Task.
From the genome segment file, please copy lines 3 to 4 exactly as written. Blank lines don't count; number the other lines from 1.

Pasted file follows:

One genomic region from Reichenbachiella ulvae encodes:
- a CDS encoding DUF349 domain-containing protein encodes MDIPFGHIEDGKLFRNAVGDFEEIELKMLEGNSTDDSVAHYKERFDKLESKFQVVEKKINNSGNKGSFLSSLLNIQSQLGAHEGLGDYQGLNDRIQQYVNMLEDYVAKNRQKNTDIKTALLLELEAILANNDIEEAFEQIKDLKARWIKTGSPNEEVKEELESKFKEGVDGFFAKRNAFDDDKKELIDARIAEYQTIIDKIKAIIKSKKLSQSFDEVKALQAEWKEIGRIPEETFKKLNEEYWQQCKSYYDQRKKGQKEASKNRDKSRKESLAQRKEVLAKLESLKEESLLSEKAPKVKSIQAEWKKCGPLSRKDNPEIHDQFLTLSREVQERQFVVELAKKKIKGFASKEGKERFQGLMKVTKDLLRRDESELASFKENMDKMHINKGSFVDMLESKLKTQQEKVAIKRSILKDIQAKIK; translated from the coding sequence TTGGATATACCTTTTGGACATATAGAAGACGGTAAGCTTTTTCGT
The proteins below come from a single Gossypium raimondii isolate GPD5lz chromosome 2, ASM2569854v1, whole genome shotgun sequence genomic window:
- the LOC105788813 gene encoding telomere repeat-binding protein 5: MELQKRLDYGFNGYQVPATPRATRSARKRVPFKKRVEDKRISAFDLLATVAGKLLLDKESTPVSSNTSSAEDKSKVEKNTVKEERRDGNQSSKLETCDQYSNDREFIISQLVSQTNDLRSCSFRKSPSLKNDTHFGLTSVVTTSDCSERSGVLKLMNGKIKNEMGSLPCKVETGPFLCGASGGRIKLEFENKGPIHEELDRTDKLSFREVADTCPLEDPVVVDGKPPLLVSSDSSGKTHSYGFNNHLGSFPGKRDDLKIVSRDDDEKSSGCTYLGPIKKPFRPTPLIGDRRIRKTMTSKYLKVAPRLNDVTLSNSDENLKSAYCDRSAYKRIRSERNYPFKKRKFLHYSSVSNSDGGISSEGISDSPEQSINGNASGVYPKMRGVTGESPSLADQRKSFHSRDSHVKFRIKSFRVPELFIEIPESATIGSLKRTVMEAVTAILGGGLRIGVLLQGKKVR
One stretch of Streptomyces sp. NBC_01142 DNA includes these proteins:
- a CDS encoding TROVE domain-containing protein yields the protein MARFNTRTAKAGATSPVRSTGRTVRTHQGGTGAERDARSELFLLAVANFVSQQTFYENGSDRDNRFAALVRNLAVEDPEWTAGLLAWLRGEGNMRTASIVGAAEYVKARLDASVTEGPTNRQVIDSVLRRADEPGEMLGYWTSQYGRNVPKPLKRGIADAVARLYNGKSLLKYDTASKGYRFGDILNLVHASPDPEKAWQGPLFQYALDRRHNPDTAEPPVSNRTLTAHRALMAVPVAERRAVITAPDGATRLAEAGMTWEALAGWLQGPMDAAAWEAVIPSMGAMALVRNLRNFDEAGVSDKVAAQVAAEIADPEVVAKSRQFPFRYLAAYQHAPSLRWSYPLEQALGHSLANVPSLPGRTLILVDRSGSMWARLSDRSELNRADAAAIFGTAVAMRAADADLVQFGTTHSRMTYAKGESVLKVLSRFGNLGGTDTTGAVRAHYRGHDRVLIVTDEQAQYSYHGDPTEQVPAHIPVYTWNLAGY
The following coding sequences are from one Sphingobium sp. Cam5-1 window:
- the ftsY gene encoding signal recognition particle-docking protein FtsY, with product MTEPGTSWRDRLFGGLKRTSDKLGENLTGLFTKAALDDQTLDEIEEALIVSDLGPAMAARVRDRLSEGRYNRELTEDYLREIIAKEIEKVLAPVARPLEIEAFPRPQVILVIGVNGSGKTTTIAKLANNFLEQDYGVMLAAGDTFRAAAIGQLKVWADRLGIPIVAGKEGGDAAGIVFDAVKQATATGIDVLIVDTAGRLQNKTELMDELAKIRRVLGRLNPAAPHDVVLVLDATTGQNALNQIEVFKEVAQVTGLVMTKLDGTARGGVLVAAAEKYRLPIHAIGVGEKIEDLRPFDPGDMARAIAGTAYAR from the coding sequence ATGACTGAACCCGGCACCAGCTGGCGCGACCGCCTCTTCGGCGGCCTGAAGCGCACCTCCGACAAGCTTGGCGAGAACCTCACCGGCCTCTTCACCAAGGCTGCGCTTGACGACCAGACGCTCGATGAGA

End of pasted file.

The proteins below come from a single Gossypium raimondii isolate GPD5lz chromosome 2, ASM2569854v1, whole genome shotgun sequence genomic window:
- the LOC105788813 gene encoding telomere repeat-binding protein 5: MELQKRLDYGFNGYQVPATPRATRSARKRVPFKKRVEDKRISAFDLLATVAGKLLLDKESTPVSSNTSSAEDKSKVEKNTVKEERRDGNQSSKLETCDQYSNDREFIISQLVSQTNDLRSCSFRKSPSLKNDTHFGLTSVVTTSDCSERSGVLKLMNGKIKNEMGSLPCKVETGPFLCGASGGRIKLEFENKGPIHEELDRTDKLSFREVADTCPLEDPVVVDGKPPLLVSSDSSGKTHSYGFNNHLGSFPGKRDDLKIVSRDDDEKSSGCTYLGPIKKPFRPTPLIGDRRIRKTMTSKYLKVAPRLNDVTLSNSDENLKSAYCDRSAYKRIRSERNYPFKKRKFLHYSSVSNSDGGISSEGISDSPEQSINGNASGVYPKMRGVTGESPSLADQRKSFHSRDSHVKFRIKSFRVPELFIEIPESATIGSLKRTVMEAVTAILGGGLRIGVLLQGKKVR